I have a project in which I wish to use a copyrighted font but will use said font in a manner which I believe to be a derivative work. The glyphs themselves will be converted to paths, then I will perform an operation which will entail placing the text inside of a box, and then creating shapes which represent the negative space of the glyphs, and then the orignal glyphs will be completely deleted. While this project will not be for the promotion of any particular brand or advertising any particular product (other than my name, essentially), I may intend to sell copies of this as an art poster. Would this be considered a derivative work or would this require a license in order to sell copies of this poster?

Additionally, the information I've been able to find on derivative works in context to fonts and typefaces is unfortunately vague, and I would like to open this question up not just to the confines of my personal query but to help others outline the scope of what is a "derivative work" in regards to a font/typeface.

  • Do you build a new font?
    – joojaa
    Commented Nov 9, 2019 at 6:26
  • @joojaa I'm not sure I understand what you mean. If you're asking "should I build a new font?", then, perhaps. If you mean "did I build a new font?", then no, I believe I stated that quite plainly in the method I described. Commented Nov 9, 2019 at 7:24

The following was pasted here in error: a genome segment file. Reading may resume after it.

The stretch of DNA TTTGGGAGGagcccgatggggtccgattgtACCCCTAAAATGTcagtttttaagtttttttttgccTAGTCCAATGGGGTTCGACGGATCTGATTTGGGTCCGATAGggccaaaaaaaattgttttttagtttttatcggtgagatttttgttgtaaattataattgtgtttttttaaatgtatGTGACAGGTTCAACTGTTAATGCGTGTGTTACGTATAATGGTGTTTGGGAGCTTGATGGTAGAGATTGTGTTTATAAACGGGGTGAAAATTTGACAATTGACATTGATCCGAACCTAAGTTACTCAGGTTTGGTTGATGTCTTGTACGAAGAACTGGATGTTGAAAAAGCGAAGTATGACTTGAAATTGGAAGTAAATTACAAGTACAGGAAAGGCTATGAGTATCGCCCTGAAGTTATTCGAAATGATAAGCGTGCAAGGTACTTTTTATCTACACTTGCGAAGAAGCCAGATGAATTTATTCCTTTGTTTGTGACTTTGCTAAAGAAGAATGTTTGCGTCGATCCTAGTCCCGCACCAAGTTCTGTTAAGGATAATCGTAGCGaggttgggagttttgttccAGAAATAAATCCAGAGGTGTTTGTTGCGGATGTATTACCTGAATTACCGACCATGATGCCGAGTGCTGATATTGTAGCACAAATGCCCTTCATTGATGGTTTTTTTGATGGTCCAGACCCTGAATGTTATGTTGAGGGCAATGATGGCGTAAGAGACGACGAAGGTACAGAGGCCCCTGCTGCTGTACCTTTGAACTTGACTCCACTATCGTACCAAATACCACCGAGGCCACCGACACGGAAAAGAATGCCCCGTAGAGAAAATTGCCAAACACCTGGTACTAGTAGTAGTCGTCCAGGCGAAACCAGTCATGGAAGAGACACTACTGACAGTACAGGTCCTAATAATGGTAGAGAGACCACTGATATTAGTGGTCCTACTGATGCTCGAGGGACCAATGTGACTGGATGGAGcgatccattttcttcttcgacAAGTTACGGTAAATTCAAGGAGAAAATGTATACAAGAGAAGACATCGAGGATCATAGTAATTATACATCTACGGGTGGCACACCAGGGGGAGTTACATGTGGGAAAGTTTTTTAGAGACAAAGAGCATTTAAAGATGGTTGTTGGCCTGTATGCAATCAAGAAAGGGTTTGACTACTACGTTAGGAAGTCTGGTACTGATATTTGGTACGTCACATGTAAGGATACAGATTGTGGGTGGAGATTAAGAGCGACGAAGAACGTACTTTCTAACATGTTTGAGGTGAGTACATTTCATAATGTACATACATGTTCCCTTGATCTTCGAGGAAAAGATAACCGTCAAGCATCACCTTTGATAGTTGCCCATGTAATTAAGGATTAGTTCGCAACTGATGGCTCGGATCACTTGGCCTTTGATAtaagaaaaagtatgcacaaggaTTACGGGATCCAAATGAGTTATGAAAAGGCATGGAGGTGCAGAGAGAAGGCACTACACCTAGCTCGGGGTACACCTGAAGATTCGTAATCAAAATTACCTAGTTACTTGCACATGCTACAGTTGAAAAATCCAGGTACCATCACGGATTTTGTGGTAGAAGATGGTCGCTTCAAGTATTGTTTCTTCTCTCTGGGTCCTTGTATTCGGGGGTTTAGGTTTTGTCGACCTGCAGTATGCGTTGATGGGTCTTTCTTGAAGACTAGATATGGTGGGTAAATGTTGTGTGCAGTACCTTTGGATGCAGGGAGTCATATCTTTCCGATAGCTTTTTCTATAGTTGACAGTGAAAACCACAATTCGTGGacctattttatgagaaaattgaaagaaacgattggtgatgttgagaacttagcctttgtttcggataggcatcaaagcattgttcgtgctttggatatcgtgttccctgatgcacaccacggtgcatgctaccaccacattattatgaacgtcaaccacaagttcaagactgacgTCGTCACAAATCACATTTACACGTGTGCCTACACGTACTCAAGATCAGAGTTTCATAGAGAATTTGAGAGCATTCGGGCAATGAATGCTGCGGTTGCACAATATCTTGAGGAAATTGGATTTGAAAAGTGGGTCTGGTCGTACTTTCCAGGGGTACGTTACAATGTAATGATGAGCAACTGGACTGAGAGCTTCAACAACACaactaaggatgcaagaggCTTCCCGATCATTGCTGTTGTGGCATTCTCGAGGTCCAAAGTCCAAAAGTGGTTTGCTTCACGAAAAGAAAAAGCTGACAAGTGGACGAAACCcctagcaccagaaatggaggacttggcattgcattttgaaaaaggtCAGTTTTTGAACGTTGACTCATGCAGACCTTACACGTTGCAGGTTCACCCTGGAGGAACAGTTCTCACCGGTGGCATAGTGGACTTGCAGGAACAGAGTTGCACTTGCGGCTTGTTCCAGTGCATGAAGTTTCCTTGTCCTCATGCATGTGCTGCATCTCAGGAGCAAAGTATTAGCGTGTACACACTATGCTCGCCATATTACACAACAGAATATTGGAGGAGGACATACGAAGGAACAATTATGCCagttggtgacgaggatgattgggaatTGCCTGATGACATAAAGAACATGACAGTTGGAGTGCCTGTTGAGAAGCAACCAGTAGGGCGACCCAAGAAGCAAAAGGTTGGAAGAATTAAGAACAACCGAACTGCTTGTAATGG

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    The outlines have no copyright. Its just the font program that has copyright (in US, but not in german countries, although does not apply to entire europe) its just that the font program has copyright. But you can not take the same glyphs and make a font then your violating said copyright.
    – joojaa
    Commented Nov 9, 2019 at 9:27
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    Why can't you just buy a licence to use the font? What's the point of copying it? You could save yourself a whole lot of potential legal trouble. Once you have purchased a licence to use the font, subject to the licence agreement of course, you can use it for any purpose you want. Copyright doesn't apply to the use of a font in a project, but usually just the font software itself. If this wasn't the case, then nobody would be able to use fonts they have purchased.
    – Billy Kerr
    Commented Nov 9, 2019 at 10:22
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    @ReinstateMonica-M.Schröder United States. Commented Nov 10, 2019 at 8:01

1 Answer 1


What you describe is a normal use as part of a desktop font license. So you would double-check what is allowed in the desktop EULA of that specific font, then buy the license and you can go ahead and sell your posters.

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